Where we should have started, and hopefully you agree, is with the base of the pyramid. At the base of the pyramid is where you’ll find the foundational elements of performance: movement quality, energy system capacity, autonomic balance, and strength, just to name a few.

Without these elements in place, you’re asking for trouble. It may not happen today, but at some point it will catch up to you.

What To Do?

While I’d love to sit here (in Starbucks I might add) and continue espousing on how to build a monster foundation for performance, I’d be wasting my time because Coach Lance Goyke just came out with such a product.

And it’s FANTASTIC.

I had the pleasure of giving it a read last weekend, and needless to say it’s spot on. In it he goes over the 6 pillars of performance and how you must adequately handle each of them to give yourself the opportunity to reach your full potential.

Oh, and it includes a full 16 week training program so you don’t even have to worry about the implementation side of things. You just show up to the gym, pull out your phone, see what day you’re on, and go to work.

But what if this isn’t for me?

I’ll go ahead and stop you right there. This program is for everyone. And that’s hard to say seeing as I’m obsessed with assessing people and writing individualized programs. But somehow Lance managed to craft this thing so that it can help anyone.

If you’re in pain, it can help with that. If you’re new to training, it’s the perfect program to start with. If you’re already a high level athlete, this is the perfect program to hit during a de-load. And obviously this is the perfect program for anyone looking to build themselves a foundation that allows them to train with no limits.

Anyways, be sure to go check that out (p.s. he’s been awesome enough to offer a large chunk of it to you for free):

about the author

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James Cerbie is just a life long athlete and meathead coming to terms with the fact that he’s also an enormous nerd.  Be sure to follow him on Twitter and Instagram for the latest happenings.

Pain and the Brain: How to Take Control and Continue Progressing

Let me ask you a question: have you ever been in pain? Not fun right?

If you’re lucky, it only lasted a few minutes, or several hours, but there are those of you out there who’ve suffered for days, weeks, and maybe even years.

Maybe it was from a strained muscle during your last sprinting session, or a rolled ankle in a pick-up basketball game. Or maybe you injured your back years ago deadlifting, and it hasn’t been the same since.

Regardless of the cause, pain can be both frustrating and confusing. It can leave you feeling hopeless, consume much of who you are, and prevent you from doing the things you love or once loved.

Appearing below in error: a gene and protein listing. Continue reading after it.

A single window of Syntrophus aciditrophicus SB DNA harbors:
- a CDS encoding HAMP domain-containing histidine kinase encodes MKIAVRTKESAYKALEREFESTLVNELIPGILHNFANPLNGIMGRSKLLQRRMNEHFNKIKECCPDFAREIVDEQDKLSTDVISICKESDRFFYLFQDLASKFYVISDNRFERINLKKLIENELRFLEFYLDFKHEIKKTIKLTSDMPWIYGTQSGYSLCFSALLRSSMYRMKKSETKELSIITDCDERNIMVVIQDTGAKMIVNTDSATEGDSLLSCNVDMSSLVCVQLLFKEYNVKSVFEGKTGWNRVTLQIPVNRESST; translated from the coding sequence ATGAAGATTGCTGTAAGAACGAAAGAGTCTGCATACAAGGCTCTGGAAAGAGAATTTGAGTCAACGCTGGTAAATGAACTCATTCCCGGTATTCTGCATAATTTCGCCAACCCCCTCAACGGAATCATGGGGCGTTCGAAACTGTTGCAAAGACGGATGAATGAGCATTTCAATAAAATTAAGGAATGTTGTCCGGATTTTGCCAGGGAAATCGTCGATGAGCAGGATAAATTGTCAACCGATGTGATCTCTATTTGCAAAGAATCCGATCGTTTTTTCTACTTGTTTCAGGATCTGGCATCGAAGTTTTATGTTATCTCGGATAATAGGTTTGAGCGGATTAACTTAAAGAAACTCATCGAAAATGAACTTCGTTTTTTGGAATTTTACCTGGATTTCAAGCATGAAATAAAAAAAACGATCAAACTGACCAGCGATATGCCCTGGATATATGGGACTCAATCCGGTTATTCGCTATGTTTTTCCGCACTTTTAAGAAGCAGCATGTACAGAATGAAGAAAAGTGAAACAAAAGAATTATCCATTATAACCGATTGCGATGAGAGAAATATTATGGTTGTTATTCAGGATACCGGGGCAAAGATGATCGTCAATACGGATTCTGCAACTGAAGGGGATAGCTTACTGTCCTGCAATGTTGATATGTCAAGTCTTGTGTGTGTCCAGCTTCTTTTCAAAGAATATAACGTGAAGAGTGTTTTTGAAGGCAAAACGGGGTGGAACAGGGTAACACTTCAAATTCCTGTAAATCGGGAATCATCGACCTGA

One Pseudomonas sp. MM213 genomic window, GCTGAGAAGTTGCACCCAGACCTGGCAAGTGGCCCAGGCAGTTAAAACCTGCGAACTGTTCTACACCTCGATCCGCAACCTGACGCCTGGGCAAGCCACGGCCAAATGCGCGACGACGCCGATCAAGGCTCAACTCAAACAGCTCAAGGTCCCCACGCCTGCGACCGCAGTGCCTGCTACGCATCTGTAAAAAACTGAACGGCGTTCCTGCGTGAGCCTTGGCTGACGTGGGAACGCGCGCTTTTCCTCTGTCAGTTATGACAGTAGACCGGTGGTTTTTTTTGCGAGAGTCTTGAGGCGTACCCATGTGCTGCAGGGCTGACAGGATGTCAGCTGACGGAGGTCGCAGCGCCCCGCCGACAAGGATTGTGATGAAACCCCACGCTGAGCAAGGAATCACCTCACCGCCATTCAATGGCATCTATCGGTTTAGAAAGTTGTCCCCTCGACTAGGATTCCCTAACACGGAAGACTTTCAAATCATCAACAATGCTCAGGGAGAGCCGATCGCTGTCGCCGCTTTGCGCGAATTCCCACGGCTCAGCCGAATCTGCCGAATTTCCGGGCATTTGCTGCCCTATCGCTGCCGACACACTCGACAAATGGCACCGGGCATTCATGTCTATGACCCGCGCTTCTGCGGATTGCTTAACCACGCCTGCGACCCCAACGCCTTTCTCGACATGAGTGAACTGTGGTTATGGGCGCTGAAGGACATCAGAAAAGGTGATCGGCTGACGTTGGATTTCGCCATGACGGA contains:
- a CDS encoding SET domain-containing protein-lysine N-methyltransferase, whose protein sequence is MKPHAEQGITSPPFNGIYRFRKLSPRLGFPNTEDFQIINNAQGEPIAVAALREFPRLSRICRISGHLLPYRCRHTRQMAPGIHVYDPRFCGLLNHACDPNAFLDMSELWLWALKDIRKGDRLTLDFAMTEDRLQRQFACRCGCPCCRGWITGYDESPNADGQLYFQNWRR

If you Google “pain relief” you’ll quickly get 181,000,000 results that vary from medication and topical cream, to electronic devices and various stretches. Deciding the best course of action to take can be overwhelming and expensive.

When it comes to pain, like anything else, knowledge is power. And being able to understand what ignites your pain is often the first step towards getting back under the bar, on the field, or doing whatever it is you’re passionate about.

Pain Protects You

For starters, it’s important to understand that pain exists for a reason: IT PROTECTS YOU.

It’s there to alert you of danger, and signal for you to stop doing x before you become seriously injured. Not only that, it can make you move, think, and behave differently because it has your best interest at heart: survival.

Thus, whether you like it or not, pain is often vital for healing.

When thinking of pain and your body, think of Kevin McCallister protecting his house.

Photo Credit:  Twentieth Century Fox, Home Alone
Photo Credit: Twentieth Century Fox, Home Alone

Instead of staple guns, paint cans, and a rope soaked in kerosene, you have a motor system, nervous system, endocrine, immune, and limbic system all trying to protect and alert your brain of potential damage.

And instead of the wet bandits, you deal with many sensory inputs that serve as threats to you and your body.

In other words, you have a system. And that system alerts your brain of actual or potential tissue damage when it’s under threat.

It’s also important to understand the amount of pain you experience doesn’t necessarily relate to the amount of tissue damage. Your brain is constantly receiving sensory cues and inputs, and has the final say on whether something hurts 100% of the time.

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To get a better appreciation for how significant a role your brain plays in pain, it’s powerful to understand context and emotional stress:

- A cut on the index finger of a baseball pitcher may be much more painful than a cut on the index finger of a sweeper on the soccer team.

- The loss of a loved one, a bad break-up, or taking on more responsibility at work can increase both muscle tension and pain.

- You have the power to take control and inhibit your alarm system.

Understanding Your Danger Alarm System

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Now that you recognize your brain is the boss and has the final say in pain, it’s also valuable to know that pain is NOT all in your head. There are specific physiological processes occurring that lead to pain.

Mechanical, chemical, and temperature sensors all tell your brain about changes in your body’s tissues, and your thoughts and beliefs are constantly influencing how you perceive these inputs.

After your brain takes into account all of the available information, it quickly decides if any of these sensors are sending danger signals. If so, pain is produced.